If you have renal vascular disease or another condition that has caused your kidneys to fail, you will need to undergo hemodialysis while you are waiting for a kidney transplant. In hemodialysis, a machine cleans and filters your blood to perform the normal function of your kidneys. The point in your body where the dialysis machine can reach your blood vessels is called the dialysis access. Your vascular surgeon may recommend one of the following access types for hemodialysis:

  • Bloodstream catheter – This is a temporary access point.
  • Arteriovenous (AV) fistula – This involves sewing together one of your veins and one of your arteries.
  • Arteriovenous (AV) graft – This involves placing a tube between one of your veins and one of your arteries.
  • Peritoneal dialysis catheter – This involves placing a small tube in your abdomen

What to Expect

Bloodstream Catheter

A catheter is a tube that enters the bloodstream and exits the skin and sticks out of your body. A dialysis machine is connected to the attachments on the tube and the treatment proceeds. The advantage of a bloodstream catheter is that it can be used immediately and does not require a healing period. Because the risk of infection is high, a bloodstream catheter is used only on a temporary basis.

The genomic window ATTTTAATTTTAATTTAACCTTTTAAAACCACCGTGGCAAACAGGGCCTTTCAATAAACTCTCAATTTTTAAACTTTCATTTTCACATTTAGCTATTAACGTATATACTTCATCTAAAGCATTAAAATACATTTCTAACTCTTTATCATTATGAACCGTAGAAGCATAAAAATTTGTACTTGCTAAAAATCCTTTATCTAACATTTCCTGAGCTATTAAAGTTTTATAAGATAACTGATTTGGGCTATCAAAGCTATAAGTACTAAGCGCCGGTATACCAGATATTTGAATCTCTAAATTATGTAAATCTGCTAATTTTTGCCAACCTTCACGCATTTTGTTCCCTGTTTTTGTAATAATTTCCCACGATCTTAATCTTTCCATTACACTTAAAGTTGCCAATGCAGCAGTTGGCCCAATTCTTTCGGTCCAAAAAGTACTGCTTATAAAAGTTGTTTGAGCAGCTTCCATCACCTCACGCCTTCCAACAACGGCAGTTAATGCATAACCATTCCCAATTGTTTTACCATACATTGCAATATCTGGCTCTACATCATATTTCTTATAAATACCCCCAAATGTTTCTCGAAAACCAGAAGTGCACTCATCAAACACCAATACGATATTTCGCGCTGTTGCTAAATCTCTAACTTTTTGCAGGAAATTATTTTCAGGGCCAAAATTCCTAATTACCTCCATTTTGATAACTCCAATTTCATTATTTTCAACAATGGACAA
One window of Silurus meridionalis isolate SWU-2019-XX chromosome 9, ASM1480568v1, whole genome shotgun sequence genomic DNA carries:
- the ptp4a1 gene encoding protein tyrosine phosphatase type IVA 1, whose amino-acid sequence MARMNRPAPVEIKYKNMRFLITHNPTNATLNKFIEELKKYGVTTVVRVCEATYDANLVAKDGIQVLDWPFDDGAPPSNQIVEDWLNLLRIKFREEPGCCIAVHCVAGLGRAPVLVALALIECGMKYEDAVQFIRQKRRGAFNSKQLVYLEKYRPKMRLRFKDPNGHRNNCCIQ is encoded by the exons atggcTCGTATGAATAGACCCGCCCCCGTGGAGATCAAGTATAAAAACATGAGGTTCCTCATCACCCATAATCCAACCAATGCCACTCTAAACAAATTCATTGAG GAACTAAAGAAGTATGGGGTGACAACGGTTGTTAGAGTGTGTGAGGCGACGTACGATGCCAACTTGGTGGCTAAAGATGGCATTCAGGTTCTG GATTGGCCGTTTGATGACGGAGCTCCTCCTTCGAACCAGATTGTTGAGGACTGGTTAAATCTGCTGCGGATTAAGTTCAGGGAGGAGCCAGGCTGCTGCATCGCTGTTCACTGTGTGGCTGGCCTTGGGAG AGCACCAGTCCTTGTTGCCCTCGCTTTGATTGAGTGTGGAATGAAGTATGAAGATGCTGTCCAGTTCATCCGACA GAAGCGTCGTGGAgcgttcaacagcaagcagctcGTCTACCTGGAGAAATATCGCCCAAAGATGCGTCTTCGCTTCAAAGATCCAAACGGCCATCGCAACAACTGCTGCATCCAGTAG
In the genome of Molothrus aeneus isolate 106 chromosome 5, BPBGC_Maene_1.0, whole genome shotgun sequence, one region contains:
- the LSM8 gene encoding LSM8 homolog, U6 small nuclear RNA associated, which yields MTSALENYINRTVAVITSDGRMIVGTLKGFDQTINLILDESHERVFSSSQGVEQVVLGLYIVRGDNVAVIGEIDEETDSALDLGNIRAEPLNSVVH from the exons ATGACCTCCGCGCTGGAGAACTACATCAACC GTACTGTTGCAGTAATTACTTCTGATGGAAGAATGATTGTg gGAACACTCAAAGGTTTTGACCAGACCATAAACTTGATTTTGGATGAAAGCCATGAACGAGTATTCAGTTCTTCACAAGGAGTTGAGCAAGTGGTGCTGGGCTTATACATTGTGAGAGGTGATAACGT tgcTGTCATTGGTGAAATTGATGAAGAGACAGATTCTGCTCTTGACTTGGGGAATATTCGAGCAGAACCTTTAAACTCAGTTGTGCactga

AV Fistula

An AV fistula is a surgical connection under the skin between an artery and a vein. The connection of these blood vessels makes a larger, stronger blood vessel, known as a fistula, which is used for hemodialysis treatments. An AV fistula is typically considered the best option for dialysis access due to its low risk of infection.

AV Graft

If your vascular surgeon thinks your veins are too small to undergo an AV fistula, an AV graft may be the next option to prepare for hemodialysis. This procedure involves sewing a prosthetic graft (tube) between an artery and a vein in your arm or leg. An AV graft needs to heal for at least four weeks before you can undergo hemodialysis.

Peritoneal Dialysis Catheter

If you need to undergo peritoneal dialysis, the vascular surgeon will place a small tube (cannula) in your abdomen, which provides access for the lining of your abdomen (peritoneum) to perform the work of your kidneys and filter your blood.


We offer Dialysis Access at the following location:

Baptist Health Surgery | Boynton Beach (Seacrest)
2800 S. Seacrest Blvd., Suite 200
Boynton Beach, FL 33435

Meet the Team

Our team is comprised of physician experts who have experience treating a variety of vascular conditions, including the latest minimally invasive techniques.

To schedule an appointment with one of our experts, please call:

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